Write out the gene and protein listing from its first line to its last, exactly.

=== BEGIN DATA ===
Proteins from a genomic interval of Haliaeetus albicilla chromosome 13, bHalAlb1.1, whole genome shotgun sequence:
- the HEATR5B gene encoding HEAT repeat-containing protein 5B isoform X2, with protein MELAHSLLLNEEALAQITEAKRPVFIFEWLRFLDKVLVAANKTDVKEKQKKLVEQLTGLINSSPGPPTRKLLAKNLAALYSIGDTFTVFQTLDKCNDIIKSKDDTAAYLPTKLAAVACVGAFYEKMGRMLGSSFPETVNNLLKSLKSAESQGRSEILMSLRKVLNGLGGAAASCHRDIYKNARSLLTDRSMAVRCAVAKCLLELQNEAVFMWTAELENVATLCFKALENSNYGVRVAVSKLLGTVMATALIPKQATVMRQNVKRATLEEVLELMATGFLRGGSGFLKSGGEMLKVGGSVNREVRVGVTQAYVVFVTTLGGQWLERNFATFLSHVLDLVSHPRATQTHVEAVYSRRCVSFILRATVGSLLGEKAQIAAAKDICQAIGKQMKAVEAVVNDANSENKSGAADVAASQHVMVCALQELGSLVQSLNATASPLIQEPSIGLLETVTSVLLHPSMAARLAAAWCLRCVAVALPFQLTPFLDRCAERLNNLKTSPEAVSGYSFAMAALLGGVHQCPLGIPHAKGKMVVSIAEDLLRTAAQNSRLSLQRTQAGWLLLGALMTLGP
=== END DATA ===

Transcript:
Proteins from a genomic interval of Haliaeetus albicilla chromosome 13, bHalAlb1.1, whole genome shotgun sequence:
- the HEATR5B gene encoding HEAT repeat-containing protein 5B isoform X2, with protein MELAHSLLLNEEALAQITEAKRPVFIFEWLRFLDKVLVAANKTDVKEKQKKLVEQLTGLINSSPGPPTRKLLAKNLAALYSIGDTFTVFQTLDKCNDIIKSKDDTAAYLPTKLAAVACVGAFYEKMGRMLGSSFPETVNNLLKSLKSAESQGRSEILMSLRKVLNGLGGAAASCHRDIYKNARSLLTDRSMAVRCAVAKCLLELQNEAVFMWTAELENVATLCFKALENSNYGVRVAVSKLLGTVMATALIPKQATVMRQNVKRATLEEVLELMATGFLRGGSGFLKSGGEMLKVGGSVNREVRVGVTQAYVVFVTTLGGQWLERNFATFLSHVLDLVSHPRATQTHVEAVYSRRCVSFILRATVGSLLGEKAQIAAAKDICQAIGKQMKAVEAVVNDANSENKSGAADVAASQHVMVCALQELGSLVQSLNATASPLIQEPSIGLLETVTSVLLHPSMAARLAAAWCLRCVAVALPFQLTPFLDRCAERLNNLKTSPEAVSGYSFAMAALLGGVHQCPLGIPHAKGKMVVSIAEDLLRTAAQNSRLSLQRTQAGWLLLGALMTLGP